Women Depicted in the Decorative Arts

By Karen Parr-Moody

 

Women have long been depicted in the decorative arts to lovely effect. So pleasing to the eye is a Sèvres portrait plate of a French duchess, a René Lalique “Chrysis” hood ornament or even a Wedgwood teapot featuring Queen Elizabeth II’s profile.

 

The Old Paris portrait vase in the photo, right, dates to the 1890s, and has brass mounts and gilt moriage detailing ($65; T-134). Portrait plates and vases were crafted of fine porcelain by numerous makers, including Sèvres, Limoges and Royal Vienna Porcelain, mostly during the latter half of the 19th century. Many feature the likenesses of women of nobility; some of these portraits are transfers, while others are completely hand-painted and still others are transfers with hand-painted accents. 

 

As with many of these portraits done on porcelain, this vase depicts a woman from earlier in history. In this case the hairstyle, diadem-style crown and dress are that of a woman from the First French Empire of 1804 to 1815. In fact, this woman’s attire is very much like that worn by Empress Josephine Bonaparte at her 1804 coronation and in various portraits (above left). In such portraits, Josephine wears her bodice cut in a low square with a small collar of lace rising from the shoulders and neck, evoking the lace collars of the 16th-century aristocracy. This vase’s portrait is also similar to other depictions of Josephine Bonaparte on porcelain plates, as seen in the close-up of this Austrian portrait plate (left). Only the blonde curls of the woman's portrait on the vase are off; the empress was a brunette.

 

During the time of Josephine Bonaparte’s reign with Napoleon, the newspapers and journals in France eagerly relayed news of her style to the rest of the world. Her neoclassical aesthetic ushered in what is now called an “empire” waist, in which loose, draping fabric falls from an under-bust seam. This style, created by Josephine’s couturier Louis-Hippolyte Leroy, was worn through the 1820s and included followers such as France’s Madame Récamier and England’s Lady Maria Hamilton.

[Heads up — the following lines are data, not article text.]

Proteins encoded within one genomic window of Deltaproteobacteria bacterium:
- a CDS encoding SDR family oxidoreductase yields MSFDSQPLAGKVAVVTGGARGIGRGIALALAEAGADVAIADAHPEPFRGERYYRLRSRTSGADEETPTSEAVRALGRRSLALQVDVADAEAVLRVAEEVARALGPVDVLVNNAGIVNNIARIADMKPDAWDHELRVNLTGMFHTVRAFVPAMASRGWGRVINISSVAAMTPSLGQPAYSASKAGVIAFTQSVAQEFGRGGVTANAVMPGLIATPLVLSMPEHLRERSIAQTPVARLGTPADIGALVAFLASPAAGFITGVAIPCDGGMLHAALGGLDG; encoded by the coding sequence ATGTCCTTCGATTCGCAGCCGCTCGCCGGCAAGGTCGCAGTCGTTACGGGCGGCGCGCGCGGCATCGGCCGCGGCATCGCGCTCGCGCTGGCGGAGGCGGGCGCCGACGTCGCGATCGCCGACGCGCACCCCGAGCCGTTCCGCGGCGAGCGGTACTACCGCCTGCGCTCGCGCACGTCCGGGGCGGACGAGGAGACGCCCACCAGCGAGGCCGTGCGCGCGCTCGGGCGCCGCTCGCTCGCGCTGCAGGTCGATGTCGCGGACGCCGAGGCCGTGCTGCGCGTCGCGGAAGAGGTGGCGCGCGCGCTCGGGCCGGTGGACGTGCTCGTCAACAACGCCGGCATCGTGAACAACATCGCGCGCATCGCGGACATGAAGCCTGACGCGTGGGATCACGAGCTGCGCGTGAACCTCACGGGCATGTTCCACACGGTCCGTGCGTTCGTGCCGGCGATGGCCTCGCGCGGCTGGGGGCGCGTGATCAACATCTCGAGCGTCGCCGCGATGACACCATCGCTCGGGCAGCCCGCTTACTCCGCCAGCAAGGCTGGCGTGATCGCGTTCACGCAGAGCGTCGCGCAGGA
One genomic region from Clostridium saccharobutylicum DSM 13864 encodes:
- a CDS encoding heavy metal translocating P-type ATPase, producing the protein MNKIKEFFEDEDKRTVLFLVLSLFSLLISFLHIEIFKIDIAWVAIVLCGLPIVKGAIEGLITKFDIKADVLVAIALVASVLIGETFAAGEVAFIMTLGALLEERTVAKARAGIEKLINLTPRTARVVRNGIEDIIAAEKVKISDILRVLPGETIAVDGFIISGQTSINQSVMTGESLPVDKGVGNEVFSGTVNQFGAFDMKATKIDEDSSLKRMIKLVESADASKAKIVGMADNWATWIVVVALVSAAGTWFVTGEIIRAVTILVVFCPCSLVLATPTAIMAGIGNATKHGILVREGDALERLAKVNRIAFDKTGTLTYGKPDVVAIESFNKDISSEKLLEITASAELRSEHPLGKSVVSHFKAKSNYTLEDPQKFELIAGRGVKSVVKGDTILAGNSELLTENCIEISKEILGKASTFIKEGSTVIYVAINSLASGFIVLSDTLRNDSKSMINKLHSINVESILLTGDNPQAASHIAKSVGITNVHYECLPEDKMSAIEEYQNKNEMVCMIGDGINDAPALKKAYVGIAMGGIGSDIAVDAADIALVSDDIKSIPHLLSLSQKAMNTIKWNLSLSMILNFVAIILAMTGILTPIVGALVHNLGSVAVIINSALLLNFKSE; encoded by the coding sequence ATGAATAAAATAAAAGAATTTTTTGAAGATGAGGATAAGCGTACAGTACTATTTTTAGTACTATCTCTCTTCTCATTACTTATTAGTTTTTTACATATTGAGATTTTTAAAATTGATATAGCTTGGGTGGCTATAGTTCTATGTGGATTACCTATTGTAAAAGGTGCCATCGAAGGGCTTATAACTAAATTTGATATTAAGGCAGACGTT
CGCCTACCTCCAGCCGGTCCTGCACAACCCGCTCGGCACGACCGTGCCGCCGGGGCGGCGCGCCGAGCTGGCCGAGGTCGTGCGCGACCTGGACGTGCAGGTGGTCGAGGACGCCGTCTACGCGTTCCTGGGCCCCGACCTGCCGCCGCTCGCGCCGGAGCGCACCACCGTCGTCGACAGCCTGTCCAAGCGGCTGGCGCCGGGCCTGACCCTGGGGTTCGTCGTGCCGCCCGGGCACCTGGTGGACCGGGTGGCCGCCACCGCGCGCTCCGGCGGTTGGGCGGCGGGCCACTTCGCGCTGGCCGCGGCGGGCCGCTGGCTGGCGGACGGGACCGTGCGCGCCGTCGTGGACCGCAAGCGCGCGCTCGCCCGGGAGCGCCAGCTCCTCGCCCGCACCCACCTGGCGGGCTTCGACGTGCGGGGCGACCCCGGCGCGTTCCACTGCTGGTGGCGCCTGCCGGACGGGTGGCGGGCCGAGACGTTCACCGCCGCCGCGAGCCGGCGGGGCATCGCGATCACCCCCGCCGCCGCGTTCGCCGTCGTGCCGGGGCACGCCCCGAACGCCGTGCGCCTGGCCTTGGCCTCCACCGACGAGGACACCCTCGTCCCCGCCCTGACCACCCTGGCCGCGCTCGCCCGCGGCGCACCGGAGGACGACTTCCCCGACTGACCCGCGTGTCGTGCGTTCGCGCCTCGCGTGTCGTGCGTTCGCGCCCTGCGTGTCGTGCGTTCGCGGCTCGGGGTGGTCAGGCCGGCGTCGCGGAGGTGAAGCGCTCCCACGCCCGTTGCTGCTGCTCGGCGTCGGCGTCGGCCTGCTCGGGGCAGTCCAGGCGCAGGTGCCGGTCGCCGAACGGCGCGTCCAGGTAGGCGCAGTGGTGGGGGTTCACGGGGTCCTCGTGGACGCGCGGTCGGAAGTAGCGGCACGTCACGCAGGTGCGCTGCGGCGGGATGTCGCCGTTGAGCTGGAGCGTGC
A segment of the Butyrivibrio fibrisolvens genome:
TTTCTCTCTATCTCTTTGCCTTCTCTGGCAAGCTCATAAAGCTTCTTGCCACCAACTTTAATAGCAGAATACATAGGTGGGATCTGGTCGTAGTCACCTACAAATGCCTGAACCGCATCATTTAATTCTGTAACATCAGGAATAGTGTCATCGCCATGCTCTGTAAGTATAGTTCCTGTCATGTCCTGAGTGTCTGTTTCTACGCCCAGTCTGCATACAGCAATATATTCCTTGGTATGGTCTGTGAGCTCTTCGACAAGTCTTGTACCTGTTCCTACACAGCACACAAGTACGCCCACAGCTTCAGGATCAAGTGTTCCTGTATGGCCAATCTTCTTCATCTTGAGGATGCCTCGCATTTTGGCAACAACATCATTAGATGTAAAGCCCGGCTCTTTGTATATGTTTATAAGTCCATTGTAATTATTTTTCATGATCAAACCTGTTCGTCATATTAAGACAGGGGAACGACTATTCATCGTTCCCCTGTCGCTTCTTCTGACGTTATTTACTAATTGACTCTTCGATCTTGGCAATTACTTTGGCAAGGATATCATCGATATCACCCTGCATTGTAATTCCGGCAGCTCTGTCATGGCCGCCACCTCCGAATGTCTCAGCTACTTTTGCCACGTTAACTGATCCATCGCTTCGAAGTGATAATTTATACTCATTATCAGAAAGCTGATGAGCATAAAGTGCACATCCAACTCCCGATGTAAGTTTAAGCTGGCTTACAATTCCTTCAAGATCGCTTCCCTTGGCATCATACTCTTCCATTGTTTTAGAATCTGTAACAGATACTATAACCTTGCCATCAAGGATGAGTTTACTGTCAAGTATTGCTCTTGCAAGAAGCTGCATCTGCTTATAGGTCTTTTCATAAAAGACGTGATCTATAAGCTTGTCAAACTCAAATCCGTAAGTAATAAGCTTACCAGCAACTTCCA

Going back about 50 years in French history we come to this exquisite powder vessel for one’s dressing table (photo, right; $295 at GasLamp Too Booth T-107). It was made in the 19th-century of cut glass and sterling silver, but it includes a miniature portrait of a French lady in the style of the 1750s; she is painted behind the glass on faux ivory.

 

The woman in this portrait painting – with her powdered hair decorated by flowers and her classical bodice with a round neckline – echoes paintings from the mid-1700s of Madame du Pompadour, the legendary mistress of King Louis XV. In this famous painting by Francois Boucher, left, Madame du Pompadour’s hair is fashioned into graceful curls with a small bouquet of flowers pinned on the top. Such hairstyles were seen in other paintings of court ladies of the era.  

 

Dante Gabriel Rossetti was an English poet and painter whose muse was the flame-haired beauty Elizabeth Siddal, who became famous for sitting for many Pre-Raphaelite painters of the late 1800s (photo, left). Siddal inspired Rossetti to coin the term “Stunner” to describe her and other independent women from the 1860s to the 1890s who reacted to Queen Victoria’s child-woman role model. With her luxurious tresses tumbling down her neck, the Stunner defied convention. This lady would not be concealed by a bonnet. The Stunner’s depictions ranged from fair maiden to enigmatic siren, but her strong features – which hinted at Greco-Roman masculinity – exuded an air of strength.

 

This brings us to the tankard in the photo, right. It is a rare Royal Vienna Austria piece done in the Art Nouveau style that is highly gilded and includes hand-painted details ($185 at GasLamp Too Booth T-107). Made sometime between the late 1800s to early 1900s, it includes a portrait of a lady who, with her flowing auburn tresses, could have stepped out of a Pre-Raphaelite painting. As a bonus, there is a hand-painted satyr with curling horns on the spout.

 

This Jenny Lind cologne bottle in the photo, left, was produced from 1955 to 1965 by Fostoria Glass in milk glass colors of white, peach and opaque aqua ($95 at GasLamp Too Booth T-545). The bottle is covered with raised roses and scrolls and features a beautiful cameo centered in a beaded oval on both sides. The bottle is named after Jenny Lind, a famous Swedish opera singer who lived from 1820 to 1887.

 

What is it about women depicted in the decorative arts? My home is graced with them in various incarnations – a Parian ware bust of a First French Empire lady, several portrait plates of queens and one gorgeous hand-painted lamp featuring a 1930s beauty. There’s simply something about the female form that imbues a space with grace.

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